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3 August 2015
The Sykesville Formation, in 6 new GigaPans
As part of my work on the GEODE project, I’m always looking for good imagery to teach key concepts in geoscience. One important concept that I’ve been thinking about lately is the principle of relative dating on the basis of inclusions. Just as you can’t bake a loaf of raisin bread without already having raisins in your kitchen, rock units that are included in another rock unit must be older …
29 July 2015
Positively-weathering volcanic dike near Granby, Colorado
My friend Barbara am Ende sent along this lovely image of a dike in Colorado: Here’s the site. You can see the dike in Google Earth. Dikes are fractures, filled with molten rock, which then cools and solidifies, sealing the crack shut. In this case, once it got uplifted to Earth’s surface and exposed, the dike rock is tougher (more resistant to weathering) that the older rock it cut across. …
8 December 2014
Fluvial geomorphology of Mather Gorge
What hath the Potomac River wrought on the rocks of Mather Gorge? Some interesting shapes to the land surface reveal a fascinating history.
10 November 2014
Root wedging: a recent example
What is Kenny pointing at here? Why, it’s a boulder. Where did it come from? Look uphill: This is as perfect an example of root wedging as I’ve seen! Spotted it last Friday along the C&O Canal towpath.
31 October 2014
Friday fold: Four folds from VGFC
Here are four folds from the Potomac Terrane (or maybe an “exotic unit” that looks like the Potomac Terrane, butted up against the Potomac Terrane) that I saw on the 2014 Virginia Geological Field Conference back in October. It was an overcast, rainy day, so I apologize for the relatively low quality of these images. Happy Friday!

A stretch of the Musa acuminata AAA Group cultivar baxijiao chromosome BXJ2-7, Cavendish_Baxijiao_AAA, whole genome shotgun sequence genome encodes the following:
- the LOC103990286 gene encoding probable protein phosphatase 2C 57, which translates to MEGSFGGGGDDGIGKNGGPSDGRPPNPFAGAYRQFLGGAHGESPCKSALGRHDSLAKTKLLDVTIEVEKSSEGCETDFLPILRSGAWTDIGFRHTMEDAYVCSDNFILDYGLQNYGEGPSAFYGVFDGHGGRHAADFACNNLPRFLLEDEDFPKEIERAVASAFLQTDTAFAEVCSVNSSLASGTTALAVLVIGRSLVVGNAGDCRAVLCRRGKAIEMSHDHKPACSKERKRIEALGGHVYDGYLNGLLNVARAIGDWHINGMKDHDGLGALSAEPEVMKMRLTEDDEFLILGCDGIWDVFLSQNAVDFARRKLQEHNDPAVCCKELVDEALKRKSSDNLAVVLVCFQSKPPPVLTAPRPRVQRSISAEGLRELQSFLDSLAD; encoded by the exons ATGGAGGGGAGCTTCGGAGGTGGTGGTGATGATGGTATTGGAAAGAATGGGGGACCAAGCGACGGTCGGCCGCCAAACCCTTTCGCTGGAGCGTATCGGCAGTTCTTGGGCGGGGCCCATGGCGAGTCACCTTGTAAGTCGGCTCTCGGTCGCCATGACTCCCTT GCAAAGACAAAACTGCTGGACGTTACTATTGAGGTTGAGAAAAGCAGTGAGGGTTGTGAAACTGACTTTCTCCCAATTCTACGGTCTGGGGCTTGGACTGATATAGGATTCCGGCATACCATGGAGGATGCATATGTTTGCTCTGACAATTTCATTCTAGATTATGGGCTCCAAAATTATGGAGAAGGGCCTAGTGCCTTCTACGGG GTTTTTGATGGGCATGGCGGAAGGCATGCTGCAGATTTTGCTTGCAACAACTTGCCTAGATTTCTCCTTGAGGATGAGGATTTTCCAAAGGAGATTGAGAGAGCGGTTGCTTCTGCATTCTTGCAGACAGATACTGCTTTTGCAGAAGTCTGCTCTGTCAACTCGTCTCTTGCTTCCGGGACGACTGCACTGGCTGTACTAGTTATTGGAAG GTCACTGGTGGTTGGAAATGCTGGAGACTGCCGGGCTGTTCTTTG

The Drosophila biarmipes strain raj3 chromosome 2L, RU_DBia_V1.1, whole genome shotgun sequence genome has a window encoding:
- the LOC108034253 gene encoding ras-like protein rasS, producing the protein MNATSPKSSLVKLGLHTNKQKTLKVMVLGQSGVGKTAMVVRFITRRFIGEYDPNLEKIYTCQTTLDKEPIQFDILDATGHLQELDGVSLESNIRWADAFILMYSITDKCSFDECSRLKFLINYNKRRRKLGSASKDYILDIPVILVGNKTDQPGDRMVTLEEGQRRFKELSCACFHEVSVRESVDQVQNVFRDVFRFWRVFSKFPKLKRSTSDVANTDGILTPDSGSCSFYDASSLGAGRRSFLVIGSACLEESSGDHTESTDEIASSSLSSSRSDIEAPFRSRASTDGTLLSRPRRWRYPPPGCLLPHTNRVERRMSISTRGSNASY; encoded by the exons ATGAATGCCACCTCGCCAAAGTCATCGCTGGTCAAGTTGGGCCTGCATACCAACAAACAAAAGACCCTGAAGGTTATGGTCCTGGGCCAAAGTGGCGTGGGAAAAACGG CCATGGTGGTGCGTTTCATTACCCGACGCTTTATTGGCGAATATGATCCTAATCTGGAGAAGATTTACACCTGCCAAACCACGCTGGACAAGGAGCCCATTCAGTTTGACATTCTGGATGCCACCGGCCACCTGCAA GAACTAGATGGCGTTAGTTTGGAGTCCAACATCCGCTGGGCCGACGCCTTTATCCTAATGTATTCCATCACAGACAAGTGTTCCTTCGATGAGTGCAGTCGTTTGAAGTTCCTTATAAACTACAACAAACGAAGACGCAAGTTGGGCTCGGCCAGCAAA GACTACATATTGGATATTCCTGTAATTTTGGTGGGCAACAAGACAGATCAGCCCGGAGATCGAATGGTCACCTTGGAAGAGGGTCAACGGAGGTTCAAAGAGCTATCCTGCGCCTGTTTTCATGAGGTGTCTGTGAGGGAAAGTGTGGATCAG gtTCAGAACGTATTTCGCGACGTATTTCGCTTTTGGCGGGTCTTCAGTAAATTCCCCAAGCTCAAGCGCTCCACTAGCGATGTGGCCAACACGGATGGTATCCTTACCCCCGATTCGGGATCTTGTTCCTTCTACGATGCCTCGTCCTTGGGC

28 May 2014
B2B Coastal Plain trip
Last week, the “Border to Beltway” field exchange team went to Dora Kelly Park in Alexandria, Virginia. There, a ravine reveals the boundary between the Coastal Plain and the underlying metamorphic rocks of the Piedmont… My NOVA colleague Ken Rasmussen joined us for the day, leading us deep below the soil profile to examine the basal nonconformity beneath our youngest geologic province: The ravine was dark, so the next few …
11 April 2014
Friday fold: kink from the Billy Goat Trail
My student James O’Brien took this image of a kink band along the Billy Goat Trail, downstream of Great Falls in Maryland’s metamorphic Piedmont province. A lovely little structure, don’t you think? Thanks, James! Happy Friday, all.
24 March 2014
Here’s a sweet little sample of migmatite (~470 Ma late Ordovician Taconian Orogeny, U/Pb date from zircon), that my students and I spotted last week on the Billy Goat Trail, downstream of Great Falls in Maryland’s metamorphic Piedmont province: Note the white translucent quartz, the orangey (partially kaolinitized and rusty stained) opaque potassium feldspar, and the shreds of biotite torn and tangled between them: I love the fact that I …
22 November 2013
Friday fold: metagraywacke from the Billy Goat Trail
Here’s a sample that my Physical Geology students see on their field trip to the Billy Goat Trail:
30 April 2013
Strained metaconglomerate in Klingle Valley, DC
Following on yesterday’s post about the kink bands within the strained metagraywacke of the Laurel Formation in DC, let’s take the opportunity today to go to Klingle Valley, site of a different facies within the Laurel Formation: a strained metaconglomerate. Though the exposure isn’t as great as the Purgatory Conglomerate, I think you’ll find plenty to hold your attention in these rocks. Close looks will reveal sericite-after-staurolite pseudomorphs (evidence of …